Nothing one needs to see a doctor about, necessarily, but those annoying twinges, extra kilos, leaky tear ducts, creaky joints, that teeny, tiny print of serial numbers on new elerctrical equipment, and other things representative of a human body entering another new decade. Things that make you say... "Ouch... Sigh".

Sunday's magic number: 93.1 - just as well!

Friday, October 24, 2008

All that glitters...

I sit before you covered in sparkly glitter. No, I'm not off to see "Priscilla, Queen of the Desert".

Bloody stupid "Lush" bath bombs with secret surprise centres...

I do recall a warning on the one I used earlier in the week. I told the woman behind the counter that I mainly buy them to perfume the bathroom, but a few had started to crumble, and were obviously past their "use by" date. Most of their perfume was gone, too. Earlier in the week, one unleashed gold glitter into my bath water - it's still over the floor, the towel, my bathrobe....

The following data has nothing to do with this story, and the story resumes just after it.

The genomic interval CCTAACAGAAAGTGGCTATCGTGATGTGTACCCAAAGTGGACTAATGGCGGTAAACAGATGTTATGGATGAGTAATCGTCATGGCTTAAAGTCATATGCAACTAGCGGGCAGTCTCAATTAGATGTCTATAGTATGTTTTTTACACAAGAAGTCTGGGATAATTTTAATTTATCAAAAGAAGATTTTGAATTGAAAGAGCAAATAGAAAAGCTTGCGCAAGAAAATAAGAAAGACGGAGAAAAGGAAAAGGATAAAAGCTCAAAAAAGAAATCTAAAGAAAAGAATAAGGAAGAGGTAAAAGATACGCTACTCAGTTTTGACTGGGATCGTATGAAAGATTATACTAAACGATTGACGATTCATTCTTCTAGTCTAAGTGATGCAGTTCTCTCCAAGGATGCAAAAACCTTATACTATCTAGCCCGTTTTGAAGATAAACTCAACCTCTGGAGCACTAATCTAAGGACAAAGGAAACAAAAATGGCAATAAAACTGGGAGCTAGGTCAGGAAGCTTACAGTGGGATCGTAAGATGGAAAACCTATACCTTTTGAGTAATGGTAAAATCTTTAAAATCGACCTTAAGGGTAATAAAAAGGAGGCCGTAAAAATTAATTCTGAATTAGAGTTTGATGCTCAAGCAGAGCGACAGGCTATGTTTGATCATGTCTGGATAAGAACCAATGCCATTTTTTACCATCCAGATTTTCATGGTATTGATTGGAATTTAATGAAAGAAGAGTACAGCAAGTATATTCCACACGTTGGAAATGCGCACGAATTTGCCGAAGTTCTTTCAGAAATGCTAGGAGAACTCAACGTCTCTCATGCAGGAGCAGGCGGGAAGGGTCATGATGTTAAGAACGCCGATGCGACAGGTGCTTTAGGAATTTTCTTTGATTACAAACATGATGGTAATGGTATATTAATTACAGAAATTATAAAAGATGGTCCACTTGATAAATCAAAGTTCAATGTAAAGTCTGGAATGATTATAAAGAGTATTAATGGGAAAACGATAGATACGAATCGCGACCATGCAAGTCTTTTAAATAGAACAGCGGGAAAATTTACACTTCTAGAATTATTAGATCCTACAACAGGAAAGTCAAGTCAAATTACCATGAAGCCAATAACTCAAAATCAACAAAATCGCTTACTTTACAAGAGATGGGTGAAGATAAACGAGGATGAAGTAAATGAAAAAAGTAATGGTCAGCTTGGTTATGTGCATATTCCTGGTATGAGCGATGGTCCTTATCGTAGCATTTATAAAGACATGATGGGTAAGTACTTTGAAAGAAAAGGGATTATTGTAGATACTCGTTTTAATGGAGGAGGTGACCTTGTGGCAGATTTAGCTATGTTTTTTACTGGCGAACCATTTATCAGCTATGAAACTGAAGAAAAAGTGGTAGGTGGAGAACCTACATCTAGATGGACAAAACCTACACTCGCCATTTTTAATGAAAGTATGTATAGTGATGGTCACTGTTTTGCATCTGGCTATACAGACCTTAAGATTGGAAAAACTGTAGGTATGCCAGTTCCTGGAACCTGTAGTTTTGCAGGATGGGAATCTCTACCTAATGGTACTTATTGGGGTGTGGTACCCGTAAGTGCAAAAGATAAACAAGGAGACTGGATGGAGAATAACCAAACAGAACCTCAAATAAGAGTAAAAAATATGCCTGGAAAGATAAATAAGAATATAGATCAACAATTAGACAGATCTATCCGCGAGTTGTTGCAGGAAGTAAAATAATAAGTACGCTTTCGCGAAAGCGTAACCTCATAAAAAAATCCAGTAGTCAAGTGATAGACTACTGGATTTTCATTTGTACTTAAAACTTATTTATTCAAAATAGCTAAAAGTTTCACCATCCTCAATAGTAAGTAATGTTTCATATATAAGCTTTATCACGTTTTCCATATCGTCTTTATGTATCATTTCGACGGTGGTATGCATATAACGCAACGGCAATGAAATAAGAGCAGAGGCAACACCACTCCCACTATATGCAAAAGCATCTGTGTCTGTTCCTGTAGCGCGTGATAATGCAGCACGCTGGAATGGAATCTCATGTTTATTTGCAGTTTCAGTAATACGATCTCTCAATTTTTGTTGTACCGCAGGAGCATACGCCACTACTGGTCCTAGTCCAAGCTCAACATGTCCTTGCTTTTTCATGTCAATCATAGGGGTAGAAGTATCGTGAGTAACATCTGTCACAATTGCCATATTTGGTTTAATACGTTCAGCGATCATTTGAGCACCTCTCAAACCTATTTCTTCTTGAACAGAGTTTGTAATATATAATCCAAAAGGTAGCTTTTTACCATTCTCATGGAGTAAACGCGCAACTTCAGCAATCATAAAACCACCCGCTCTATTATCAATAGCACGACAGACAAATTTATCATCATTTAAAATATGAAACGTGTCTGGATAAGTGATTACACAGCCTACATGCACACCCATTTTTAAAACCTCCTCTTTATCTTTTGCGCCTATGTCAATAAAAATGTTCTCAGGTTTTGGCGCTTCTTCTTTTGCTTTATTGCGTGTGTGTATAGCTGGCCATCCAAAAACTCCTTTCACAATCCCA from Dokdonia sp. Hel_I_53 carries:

My leg muscles have been aching quite a bit this week, so I wanted to spoil myself a bit. Tonight's bath bomb should have been safe, but out popped a tiny paper Santa Claus - and tons of silver glitter!

Merry Christmas, I guess.

(I just know he's saying, "Ho! Ho! Ho!")

Monday, October 20, 2008

Jack: 0; Mozzie Zapper: 3


For those of you keeping score, my Jack Russell put on another Logie Award-winning performance last night during an extended walk, via the kebab/pide takeaway shops in High Street, Penrith.